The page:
Bushnell 10x42 E, L & M

Review by David Chandler

Bushnell has a higher profile on the other side of the Atlantic than it does here. Their binocular range is extensive and includes the Legend E, L and M series. Each of these is available as an 8x42 or 10x42. I took delivery of a box of three – a 10x42 Legend E, L and M, to compare them to each other. They all have some features in common, and some differences – which are reflected in the price. Could I see much difference between them? Is it worth the extra outlay to get the M?

The E is the entry-level option, with an RRP of £310. The most expensive is the M, at £495, and in between is the L, at £375. All have a magnesium chassis and water-repellent lens-coating, are made with lead-free glass, and have fully multi-coated optics. So what are the differences?

E, L or M?

The E and the L are a similar size and weight (635g and 638g respectively). The M is noticeably longer and heavier, at 722g. Unlike the other two, the M is an open-bridge design. There are optical differences, too. The L and the M include some ED glass – the E doesn’t. The M also has di-electric prism coating – this should get a bit more light through the binocular – so the image should be brighter.

Handling and mechanics

All handle well. The L has shallow thumb indents on the underside, lacking on the E, and smoother ‘grip-panels’ on the sides. The open-bridge M has slightly deeper thumb indents than the L, and is still pretty light for a 10x42 – it’s well balanced, too. They are all waterproof, and build quality is good. The L and M have a locking dioptre ring – the E doesn’t. That need not be an issue but mine moved too easily and I wasn’t convinced it adjusted like it should.

The twist-up eyecups have two intermediate positions on the E and L, but only one on the M. The action on the L was looser than on the others but I don’t think it would be an issue. Eye-relief varies – becoming more and more generous as the price increases. All should have enough for glasses wearers, but try it out to make sure.

Focusing is very similar on the E and L. The wheel is 1.5 fingers deep, moves anti-clockwise towards infinity, reasonably smoothly and moderately stiffly, with between 1.5 and 1.75 turns. It’s different on the M. It’s a bigger wheel – two fingers deep – which moves very smoothly, with more resistance, perhaps a little too much. There is the same number of turns, but in the opposite direction.

Optical performance

You’d expect any optical differences to be most obvious in poor light, but that wasn’t my experience. My ‘beyond sunset’ test took place in early March until 45 minutes after sunset, by which time it was pretty dark. All did OK, even at the end, though there may have been some minor differences.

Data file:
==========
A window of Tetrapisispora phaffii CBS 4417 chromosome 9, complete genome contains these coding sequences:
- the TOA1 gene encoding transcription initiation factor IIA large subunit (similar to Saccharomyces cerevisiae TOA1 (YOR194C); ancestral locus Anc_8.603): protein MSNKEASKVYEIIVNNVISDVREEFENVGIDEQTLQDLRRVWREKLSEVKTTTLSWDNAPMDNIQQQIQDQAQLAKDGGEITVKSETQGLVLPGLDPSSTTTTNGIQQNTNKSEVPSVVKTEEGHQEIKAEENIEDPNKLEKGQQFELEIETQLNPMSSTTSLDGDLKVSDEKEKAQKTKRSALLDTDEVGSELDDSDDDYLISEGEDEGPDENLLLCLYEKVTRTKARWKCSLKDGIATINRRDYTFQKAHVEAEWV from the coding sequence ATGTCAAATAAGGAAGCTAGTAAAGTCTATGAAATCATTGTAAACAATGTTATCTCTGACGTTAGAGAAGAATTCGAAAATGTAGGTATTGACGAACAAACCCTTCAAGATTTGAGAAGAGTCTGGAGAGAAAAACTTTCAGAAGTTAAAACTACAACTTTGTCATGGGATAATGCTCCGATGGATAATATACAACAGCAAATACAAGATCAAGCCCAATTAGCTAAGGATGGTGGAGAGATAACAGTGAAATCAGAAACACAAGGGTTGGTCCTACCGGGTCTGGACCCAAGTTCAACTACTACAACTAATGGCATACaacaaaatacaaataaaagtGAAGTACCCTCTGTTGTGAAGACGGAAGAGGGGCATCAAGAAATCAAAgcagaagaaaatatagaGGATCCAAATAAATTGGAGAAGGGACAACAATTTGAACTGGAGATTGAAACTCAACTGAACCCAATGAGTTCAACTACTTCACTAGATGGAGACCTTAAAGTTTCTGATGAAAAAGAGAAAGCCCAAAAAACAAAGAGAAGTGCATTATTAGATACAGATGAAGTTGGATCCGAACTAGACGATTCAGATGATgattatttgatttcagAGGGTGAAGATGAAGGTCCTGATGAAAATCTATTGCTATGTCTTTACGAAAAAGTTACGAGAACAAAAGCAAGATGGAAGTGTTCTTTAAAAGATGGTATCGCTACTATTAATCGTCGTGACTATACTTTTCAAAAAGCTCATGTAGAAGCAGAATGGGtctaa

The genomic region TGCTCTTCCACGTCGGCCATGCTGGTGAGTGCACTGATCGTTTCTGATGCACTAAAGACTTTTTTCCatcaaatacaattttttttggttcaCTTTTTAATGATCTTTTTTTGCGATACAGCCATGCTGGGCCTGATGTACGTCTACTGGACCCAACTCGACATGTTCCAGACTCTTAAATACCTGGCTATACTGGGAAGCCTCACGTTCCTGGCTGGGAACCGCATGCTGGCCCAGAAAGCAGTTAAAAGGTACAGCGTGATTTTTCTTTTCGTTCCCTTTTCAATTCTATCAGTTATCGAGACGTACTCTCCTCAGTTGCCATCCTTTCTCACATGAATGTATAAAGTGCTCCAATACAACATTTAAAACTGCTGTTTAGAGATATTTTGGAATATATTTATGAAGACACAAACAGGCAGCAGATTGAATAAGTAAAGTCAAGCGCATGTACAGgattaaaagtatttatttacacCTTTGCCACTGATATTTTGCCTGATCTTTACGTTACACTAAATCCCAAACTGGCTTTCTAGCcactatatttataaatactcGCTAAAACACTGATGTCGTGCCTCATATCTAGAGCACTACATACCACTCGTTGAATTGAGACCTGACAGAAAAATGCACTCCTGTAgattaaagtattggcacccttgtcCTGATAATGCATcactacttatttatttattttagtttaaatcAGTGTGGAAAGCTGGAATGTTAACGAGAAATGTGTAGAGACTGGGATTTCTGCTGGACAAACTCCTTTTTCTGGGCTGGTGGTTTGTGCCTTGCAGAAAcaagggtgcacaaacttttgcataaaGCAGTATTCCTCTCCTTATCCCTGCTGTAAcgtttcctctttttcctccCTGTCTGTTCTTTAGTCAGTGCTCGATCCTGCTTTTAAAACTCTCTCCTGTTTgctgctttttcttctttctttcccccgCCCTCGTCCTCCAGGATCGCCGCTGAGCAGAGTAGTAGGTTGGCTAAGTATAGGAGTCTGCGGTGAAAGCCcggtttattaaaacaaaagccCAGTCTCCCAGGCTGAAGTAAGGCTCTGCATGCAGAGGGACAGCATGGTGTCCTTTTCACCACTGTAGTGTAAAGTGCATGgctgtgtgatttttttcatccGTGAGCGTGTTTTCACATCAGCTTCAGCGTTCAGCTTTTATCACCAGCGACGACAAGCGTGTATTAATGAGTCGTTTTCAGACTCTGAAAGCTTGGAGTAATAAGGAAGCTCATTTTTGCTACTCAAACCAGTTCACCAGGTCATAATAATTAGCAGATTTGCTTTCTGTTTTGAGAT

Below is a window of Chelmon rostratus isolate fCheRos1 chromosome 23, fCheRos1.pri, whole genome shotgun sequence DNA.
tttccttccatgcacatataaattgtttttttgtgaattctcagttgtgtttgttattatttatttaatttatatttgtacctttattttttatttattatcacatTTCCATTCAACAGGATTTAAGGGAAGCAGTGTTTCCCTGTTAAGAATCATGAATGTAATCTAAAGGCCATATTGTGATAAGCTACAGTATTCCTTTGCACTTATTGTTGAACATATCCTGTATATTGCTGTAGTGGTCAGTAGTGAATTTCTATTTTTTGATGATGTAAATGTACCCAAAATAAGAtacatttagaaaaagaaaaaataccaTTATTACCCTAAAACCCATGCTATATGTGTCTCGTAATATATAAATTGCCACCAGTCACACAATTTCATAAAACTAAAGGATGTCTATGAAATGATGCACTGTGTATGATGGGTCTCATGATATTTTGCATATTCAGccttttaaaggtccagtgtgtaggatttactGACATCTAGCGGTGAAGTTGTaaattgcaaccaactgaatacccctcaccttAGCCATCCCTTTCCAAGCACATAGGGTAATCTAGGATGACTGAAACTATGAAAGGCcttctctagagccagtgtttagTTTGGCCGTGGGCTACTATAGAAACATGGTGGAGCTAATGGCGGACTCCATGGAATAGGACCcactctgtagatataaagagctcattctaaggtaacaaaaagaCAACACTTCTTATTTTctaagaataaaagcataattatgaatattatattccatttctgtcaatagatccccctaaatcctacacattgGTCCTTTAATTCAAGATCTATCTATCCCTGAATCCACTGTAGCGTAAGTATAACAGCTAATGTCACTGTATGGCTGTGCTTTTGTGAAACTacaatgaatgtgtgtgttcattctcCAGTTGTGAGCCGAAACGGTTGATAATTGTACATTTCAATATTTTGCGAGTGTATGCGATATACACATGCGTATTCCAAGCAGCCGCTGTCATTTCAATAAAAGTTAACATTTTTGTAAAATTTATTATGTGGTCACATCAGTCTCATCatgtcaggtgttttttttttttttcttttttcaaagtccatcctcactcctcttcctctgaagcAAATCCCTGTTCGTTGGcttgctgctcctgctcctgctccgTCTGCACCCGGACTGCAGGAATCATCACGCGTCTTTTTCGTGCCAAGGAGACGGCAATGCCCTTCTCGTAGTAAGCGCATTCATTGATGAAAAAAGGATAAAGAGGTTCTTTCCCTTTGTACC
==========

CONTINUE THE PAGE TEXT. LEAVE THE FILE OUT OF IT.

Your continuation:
But I could see some difference in good light. To cut to the chase, the M is the best. It’s the most expensive, with the best spec, so you’d expect it to be and it is. The E is perfectly functional, but suffered from colour fringing more than the others. The view through the L is easier on the eye than the E, but the M is the best. Sharpness is good on the E, but better on the L and the M. 

Brightness was good on all three, with, in good light, the M a tad brighter than the others. There was no obvious colour cast on any, but colour fringing was more of an issue on the
E than the L, and better again on the M. I had to search a bit for best focus at distance on the E, and perhaps slightly so with the M, but not the L. All have the same field of view, an impressive 6.5 degrees, and in theory, all have the same close-focus of 1.9m, but don’t believe everything you read!

I measured the L at a bit under 1.9m, the M at 1.99m, but close-focus on the E approached 2.5m, much less respectable. So, if close-focus is important to you – check it out.

Verdict

The price difference between the E and the L isn’t massive – so go for the L or, if the extra bulk, weight and price of the M isn’t a deal-breaker, that’s the one I’d recommend.

E: A good view, but with a bit of colour fringing. No ED glass. ‘Traditional’ roof-prism design, lightweight. Dioptre doesn’t lock and not sure it worked that well. Close-focus not as good as quoted. Two intermediate eye-cup positions, less eye-relief than the others. £310.

L: A better view than the E, with less colour fringing. ED glass.  ‘Traditional’ roof-prism design, lightweight. Locking dioptre. Two intermediate eye-cup positions. More eye-relief than E, less than M. £375.

M: The best view of the bunch. ED glass and di-electric prism coating. Open-bridge design, bigger and heavier, but still reasonably light. Locking dioptre. One intermediate eye-cup position. More eye-relief than the others. Bigger focusing wheel which focuses in the opposite direction. £495.

This review was first published in the May 2016 issue of Bird Watching magazine.